ARTICLE - Rethinking the One Way Street
Rethinking the One Way Street references a study published in the Journal of Planning and Education Research in 2022. The authors observe that one way streets were created by suburbanization to allow a quick and simple drive in and out of suburbs commuting to city jobs. They allowed for higher speeds over greater distances with fewer stops. This led to unpleasant, often dangerous streets for other road users.
Today urban planners are taking heed of research that suggests converting one way streets back to two way streets can make cities safer, fairer and more robust.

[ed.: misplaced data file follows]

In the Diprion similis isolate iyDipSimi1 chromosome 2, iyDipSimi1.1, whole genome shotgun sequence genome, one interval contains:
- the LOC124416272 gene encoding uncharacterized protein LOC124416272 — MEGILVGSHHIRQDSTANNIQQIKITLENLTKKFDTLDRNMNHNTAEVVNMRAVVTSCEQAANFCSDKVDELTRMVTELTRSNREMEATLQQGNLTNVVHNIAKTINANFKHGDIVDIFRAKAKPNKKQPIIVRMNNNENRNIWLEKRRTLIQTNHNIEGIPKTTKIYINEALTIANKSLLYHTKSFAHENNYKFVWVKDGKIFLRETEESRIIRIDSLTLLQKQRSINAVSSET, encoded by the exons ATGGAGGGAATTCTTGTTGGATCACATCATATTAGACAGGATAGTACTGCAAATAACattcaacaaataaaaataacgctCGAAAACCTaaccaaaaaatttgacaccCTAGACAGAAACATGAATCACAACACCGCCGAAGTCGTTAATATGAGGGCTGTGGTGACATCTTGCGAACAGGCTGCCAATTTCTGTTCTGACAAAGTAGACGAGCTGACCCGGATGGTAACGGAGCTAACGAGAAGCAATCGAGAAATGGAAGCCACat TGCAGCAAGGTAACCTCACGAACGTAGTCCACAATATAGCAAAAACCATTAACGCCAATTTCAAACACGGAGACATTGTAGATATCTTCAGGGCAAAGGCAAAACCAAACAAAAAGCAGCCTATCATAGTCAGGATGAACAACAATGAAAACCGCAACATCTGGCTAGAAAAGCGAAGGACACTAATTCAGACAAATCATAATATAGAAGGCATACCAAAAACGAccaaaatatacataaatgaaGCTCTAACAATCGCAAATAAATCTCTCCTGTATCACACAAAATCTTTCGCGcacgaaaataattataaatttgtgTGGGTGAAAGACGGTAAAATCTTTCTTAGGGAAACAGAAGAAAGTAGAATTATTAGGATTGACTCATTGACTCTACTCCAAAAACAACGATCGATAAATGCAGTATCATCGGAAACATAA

The study referenced compared real world street traffic in San Francisco to test the hypothesis that one-way streets increase the distance traveled because they often force drivers to circle around one-way blocks to get to their destinations. They found that "All else equal, two-way street networks allow significantly shorter average travel distances. Intracity trips are approximately 1.7% longer on San Francisco’s existing mix of one-way streets than they could be if all streets were two-way."
The authors conclude that "One-way streets benefit drivers; but in a full accounting, the benefit may be quite small. More importantly, two-way streets benefit everyone else. They can improve air quality, safety for cyclists and pedestrians, and promote patronage of local businesses."